THE LAST MOOSE OF AOLUGUYA

— by Jeff Schultz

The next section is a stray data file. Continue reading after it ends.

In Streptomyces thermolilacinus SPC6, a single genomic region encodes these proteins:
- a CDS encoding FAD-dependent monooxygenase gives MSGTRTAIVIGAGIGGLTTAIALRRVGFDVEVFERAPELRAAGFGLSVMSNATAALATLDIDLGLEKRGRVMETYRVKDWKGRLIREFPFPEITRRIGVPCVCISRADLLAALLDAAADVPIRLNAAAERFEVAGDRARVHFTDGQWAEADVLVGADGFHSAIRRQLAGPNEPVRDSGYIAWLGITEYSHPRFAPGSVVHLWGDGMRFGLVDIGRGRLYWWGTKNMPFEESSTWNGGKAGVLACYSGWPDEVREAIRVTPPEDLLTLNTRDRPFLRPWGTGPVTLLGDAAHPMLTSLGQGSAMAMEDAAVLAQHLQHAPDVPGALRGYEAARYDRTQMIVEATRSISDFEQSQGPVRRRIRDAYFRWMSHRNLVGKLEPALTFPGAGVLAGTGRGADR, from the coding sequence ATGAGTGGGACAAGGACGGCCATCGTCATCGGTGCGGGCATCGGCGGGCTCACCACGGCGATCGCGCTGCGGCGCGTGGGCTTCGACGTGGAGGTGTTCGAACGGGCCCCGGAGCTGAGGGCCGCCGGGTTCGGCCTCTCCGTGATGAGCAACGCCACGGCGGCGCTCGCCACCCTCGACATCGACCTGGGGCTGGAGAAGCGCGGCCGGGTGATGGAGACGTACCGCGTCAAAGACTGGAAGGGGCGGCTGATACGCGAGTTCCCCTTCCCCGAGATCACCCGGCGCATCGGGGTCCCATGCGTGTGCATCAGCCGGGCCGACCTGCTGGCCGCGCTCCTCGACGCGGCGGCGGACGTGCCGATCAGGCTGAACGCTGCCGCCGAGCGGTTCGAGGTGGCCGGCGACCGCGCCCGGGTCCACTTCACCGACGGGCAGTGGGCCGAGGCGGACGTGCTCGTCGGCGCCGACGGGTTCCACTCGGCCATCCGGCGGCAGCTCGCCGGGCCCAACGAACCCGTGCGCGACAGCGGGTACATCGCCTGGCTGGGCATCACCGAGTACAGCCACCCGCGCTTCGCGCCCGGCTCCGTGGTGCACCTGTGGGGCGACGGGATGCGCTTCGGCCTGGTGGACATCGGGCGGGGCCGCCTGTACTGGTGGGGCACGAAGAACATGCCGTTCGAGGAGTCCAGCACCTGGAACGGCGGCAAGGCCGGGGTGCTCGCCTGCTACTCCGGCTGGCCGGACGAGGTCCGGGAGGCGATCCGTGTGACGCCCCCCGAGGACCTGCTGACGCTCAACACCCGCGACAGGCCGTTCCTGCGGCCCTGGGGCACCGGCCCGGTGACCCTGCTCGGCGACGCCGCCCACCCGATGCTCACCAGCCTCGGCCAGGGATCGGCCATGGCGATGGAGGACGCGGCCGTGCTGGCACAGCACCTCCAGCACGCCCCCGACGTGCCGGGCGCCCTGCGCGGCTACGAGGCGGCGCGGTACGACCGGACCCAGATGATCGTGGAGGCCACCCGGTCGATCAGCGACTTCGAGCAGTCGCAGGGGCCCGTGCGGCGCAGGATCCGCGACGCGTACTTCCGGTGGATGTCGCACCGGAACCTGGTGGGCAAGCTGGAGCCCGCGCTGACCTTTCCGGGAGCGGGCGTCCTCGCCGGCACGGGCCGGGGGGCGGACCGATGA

This remarkable, if somewhat difficult, documentary — the third of a trilogy — follows a member of China’s Evenki ethnic minority through five years of re-adjustment, re-re-adjustment and re-re-re-adjustment. The Evenki were nomadic, forest-based hunters until forced by the Communist government to settle in dreary, concrete block permanent villages — a soul-destroying move that turned the man at the center of the film, Weijia, into an alcoholic wastrel, but one who is still able, often slurringly, to dissect the destruction of his culture. As their lives are primitive (which is not at all a comment on their intelligence or “humanity”), director Gu Tao has chosen a “primitive” way of telling Weijia’s story: straight shots, long, occasionally trying takes, choppy edits, a camera that at times gets wet or smudged. The story line takes two hard turns almost without explanation: Weijia is suddenly married off and leaves the frozen winters of Inner Mongolia to live on subtropical Hainan Island. He wears “Hawaiian” shirts and sunglasses, strolls the seaside, battles with his wife constantly over wanting to drink — and is miserable. Just as abruptly, he returns to where he came from, where life remains bleak, but hey, it’s home. In essence, Weijia himself is the “last moose”, an endangered species of humanity, remembered here at least in this touching series of impressions. 

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